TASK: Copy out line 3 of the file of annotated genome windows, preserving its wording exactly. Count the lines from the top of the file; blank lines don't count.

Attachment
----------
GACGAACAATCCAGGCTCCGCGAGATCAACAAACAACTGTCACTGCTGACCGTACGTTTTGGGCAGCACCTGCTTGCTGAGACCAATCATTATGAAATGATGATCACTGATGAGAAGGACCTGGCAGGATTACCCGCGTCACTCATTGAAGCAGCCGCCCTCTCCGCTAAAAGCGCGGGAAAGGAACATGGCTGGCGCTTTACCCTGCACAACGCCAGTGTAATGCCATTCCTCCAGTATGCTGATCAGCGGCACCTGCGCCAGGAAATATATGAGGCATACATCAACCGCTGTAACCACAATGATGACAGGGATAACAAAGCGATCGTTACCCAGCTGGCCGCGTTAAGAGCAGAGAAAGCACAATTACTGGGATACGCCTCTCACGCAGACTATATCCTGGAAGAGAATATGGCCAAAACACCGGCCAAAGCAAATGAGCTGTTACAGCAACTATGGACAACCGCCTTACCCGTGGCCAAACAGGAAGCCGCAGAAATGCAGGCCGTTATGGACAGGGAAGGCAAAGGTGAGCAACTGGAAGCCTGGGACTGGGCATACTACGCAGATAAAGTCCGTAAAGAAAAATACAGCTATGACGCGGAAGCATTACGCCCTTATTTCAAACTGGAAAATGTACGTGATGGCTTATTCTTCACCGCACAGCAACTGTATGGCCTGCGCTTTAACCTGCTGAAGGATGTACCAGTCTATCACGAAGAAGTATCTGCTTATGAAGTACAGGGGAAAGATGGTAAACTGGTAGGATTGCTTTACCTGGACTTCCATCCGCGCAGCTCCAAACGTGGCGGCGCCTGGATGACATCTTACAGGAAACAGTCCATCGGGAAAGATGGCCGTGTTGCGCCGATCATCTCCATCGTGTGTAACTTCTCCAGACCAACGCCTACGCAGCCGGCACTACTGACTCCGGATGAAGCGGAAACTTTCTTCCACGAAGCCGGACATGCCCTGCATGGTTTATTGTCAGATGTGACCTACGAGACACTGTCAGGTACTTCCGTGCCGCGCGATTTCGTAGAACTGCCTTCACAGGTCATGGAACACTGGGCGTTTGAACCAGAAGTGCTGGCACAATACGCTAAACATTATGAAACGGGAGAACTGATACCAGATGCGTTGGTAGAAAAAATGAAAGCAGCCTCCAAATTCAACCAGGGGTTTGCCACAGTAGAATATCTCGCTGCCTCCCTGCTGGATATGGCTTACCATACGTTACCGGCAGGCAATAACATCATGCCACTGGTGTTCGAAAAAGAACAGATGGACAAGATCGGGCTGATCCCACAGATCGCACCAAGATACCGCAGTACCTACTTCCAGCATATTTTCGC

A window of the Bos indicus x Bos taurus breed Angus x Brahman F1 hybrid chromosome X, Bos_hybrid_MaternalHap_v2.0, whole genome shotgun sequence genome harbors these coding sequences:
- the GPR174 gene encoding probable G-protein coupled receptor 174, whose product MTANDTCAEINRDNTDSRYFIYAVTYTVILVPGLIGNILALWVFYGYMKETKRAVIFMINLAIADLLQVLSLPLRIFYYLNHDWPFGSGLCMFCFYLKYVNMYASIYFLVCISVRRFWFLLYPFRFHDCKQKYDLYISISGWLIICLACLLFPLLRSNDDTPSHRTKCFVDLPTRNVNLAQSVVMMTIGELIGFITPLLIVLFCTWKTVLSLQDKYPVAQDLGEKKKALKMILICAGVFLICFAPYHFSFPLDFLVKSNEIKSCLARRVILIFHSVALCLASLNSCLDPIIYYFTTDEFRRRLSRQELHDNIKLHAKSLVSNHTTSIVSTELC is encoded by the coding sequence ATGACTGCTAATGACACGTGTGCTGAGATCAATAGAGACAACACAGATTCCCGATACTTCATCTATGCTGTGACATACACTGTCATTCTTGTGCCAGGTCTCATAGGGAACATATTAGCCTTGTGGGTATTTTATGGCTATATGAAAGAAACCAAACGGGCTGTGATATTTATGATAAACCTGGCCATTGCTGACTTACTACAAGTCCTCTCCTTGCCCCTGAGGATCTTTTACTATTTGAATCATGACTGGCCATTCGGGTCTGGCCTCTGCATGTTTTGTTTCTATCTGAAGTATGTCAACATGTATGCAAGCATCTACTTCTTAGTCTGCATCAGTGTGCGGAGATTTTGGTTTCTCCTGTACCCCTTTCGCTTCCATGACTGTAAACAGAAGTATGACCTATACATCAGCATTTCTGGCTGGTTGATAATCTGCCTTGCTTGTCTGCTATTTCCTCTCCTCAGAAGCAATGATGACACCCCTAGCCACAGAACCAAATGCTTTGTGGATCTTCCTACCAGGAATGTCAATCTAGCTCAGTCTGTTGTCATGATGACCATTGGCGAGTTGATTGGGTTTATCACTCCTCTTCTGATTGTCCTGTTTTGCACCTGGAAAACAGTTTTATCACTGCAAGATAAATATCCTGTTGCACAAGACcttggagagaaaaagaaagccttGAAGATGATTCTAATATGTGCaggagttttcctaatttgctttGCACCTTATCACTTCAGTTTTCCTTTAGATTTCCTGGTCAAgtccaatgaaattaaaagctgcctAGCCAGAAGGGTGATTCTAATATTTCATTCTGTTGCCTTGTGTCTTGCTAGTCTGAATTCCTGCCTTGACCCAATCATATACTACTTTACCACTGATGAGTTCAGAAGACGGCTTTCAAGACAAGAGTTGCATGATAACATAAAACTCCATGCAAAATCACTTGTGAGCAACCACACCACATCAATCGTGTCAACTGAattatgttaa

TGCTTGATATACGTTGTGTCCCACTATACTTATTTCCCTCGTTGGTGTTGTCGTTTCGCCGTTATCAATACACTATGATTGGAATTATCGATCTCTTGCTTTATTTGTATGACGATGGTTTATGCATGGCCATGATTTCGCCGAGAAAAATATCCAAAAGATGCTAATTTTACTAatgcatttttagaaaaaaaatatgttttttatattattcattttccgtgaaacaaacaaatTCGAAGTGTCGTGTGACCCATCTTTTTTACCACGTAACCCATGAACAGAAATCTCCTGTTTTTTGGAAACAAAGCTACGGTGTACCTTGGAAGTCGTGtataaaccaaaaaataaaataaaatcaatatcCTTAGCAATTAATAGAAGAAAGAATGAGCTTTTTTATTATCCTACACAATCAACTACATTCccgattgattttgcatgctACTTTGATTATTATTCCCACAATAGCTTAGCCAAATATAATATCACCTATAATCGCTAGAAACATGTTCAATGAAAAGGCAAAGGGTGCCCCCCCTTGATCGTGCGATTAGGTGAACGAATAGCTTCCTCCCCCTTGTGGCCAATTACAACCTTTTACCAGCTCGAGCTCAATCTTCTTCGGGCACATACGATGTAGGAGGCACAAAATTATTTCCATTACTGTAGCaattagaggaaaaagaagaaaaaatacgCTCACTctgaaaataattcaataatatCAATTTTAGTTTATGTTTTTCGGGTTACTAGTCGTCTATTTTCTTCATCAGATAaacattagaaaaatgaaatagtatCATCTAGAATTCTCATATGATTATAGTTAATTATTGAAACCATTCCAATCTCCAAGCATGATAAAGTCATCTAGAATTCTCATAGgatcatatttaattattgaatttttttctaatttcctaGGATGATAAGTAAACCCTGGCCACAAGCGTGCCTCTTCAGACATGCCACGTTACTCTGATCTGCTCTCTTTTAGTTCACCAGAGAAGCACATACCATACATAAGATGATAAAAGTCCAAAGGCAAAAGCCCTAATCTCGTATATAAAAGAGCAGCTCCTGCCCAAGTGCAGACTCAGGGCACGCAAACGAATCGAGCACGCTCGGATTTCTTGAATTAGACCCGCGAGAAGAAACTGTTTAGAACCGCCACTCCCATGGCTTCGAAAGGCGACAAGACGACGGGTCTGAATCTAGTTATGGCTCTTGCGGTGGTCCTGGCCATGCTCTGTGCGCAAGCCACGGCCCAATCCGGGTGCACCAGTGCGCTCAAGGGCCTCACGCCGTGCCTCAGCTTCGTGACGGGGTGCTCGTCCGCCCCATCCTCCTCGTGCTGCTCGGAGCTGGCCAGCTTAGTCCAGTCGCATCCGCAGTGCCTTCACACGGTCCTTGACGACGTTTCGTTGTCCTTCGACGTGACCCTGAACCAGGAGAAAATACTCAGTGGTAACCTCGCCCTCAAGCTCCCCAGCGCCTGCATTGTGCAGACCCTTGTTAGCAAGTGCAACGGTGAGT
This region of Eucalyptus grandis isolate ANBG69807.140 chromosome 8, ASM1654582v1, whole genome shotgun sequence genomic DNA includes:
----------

- the GPR174 gene encoding probable G-protein coupled receptor 174, whose product MTANDTCAEINRDNTDSRYFIYAVTYTVILVPGLIGNILALWVFYGYMKETKRAVIFMINLAIADLLQVLSLPLRIFYYLNHDWPFGSGLCMFCFYLKYVNMYASIYFLVCISVRRFWFLLYPFRFHDCKQKYDLYISISGWLIICLACLLFPLLRSNDDTPSHRTKCFVDLPTRNVNLAQSVVMMTIGELIGFITPLLIVLFCTWKTVLSLQDKYPVAQDLGEKKKALKMILICAGVFLICFAPYHFSFPLDFLVKSNEIKSCLARRVILIFHSVALCLASLNSCLDPIIYYFTTDEFRRRLSRQELHDNIKLHAKSLVSNHTTSIVSTELC is encoded by the coding sequence ATGACTGCTAATGACACGTGTGCTGAGATCAATAGAGACAACACAGATTCCCGATACTTCATCTATGCTGTGACATACACTGTCATTCTTGTGCCAGGTCTCATAGGGAACATATTAGCCTTGTGGGTATTTTATGGCTATATGAAAGAAACCAAACGGGCTGTGATATTTATGATAAACCTGGCCATTGCTGACTTACTACAAGTCCTCTCCTTGCCCCTGAGGATCTTTTACTATTTGAATCATGACTGGCCATTCGGGTCTGGCCTCTGCATGTTTTGTTTCTATCTGAAGTATGTCAACATGTATGCAAGCATCTACTTCTTAGTCTGCATCAGTGTGCGGAGATTTTGGTTTCTCCTGTACCCCTTTCGCTTCCATGACTGTAAACAGAAGTATGACCTATACATCAGCATTTCTGGCTGGTTGATAATCTGCCTTGCTTGTCTGCTATTTCCTCTCCTCAGAAGCAATGATGACACCCCTAGCCACAGAACCAAATGCTTTGTGGATCTTCCTACCAGGAATGTCAATCTAGCTCAGTCTGTTGTCATGATGACCATTGGCGAGTTGATTGGGTTTATCACTCCTCTTCTGATTGTCCTGTTTTGCACCTGGAAAACAGTTTTATCACTGCAAGATAAATATCCTGTTGCACAAGACcttggagagaaaaagaaagccttGAAGATGATTCTAATATGTGCaggagttttcctaatttgctttGCACCTTATCACTTCAGTTTTCCTTTAGATTTCCTGGTCAAgtccaatgaaattaaaagctgcctAGCCAGAAGGGTGATTCTAATATTTCATTCTGTTGCCTTGTGTCTTGCTAGTCTGAATTCCTGCCTTGACCCAATCATATACTACTTTACCACTGATGAGTTCAGAAGACGGCTTTCAAGACAAGAGTTGCATGATAACATAAAACTCCATGCAAAATCACTTGTGAGCAACCACACCACATCAATCGTGTCAACTGAattatgttaa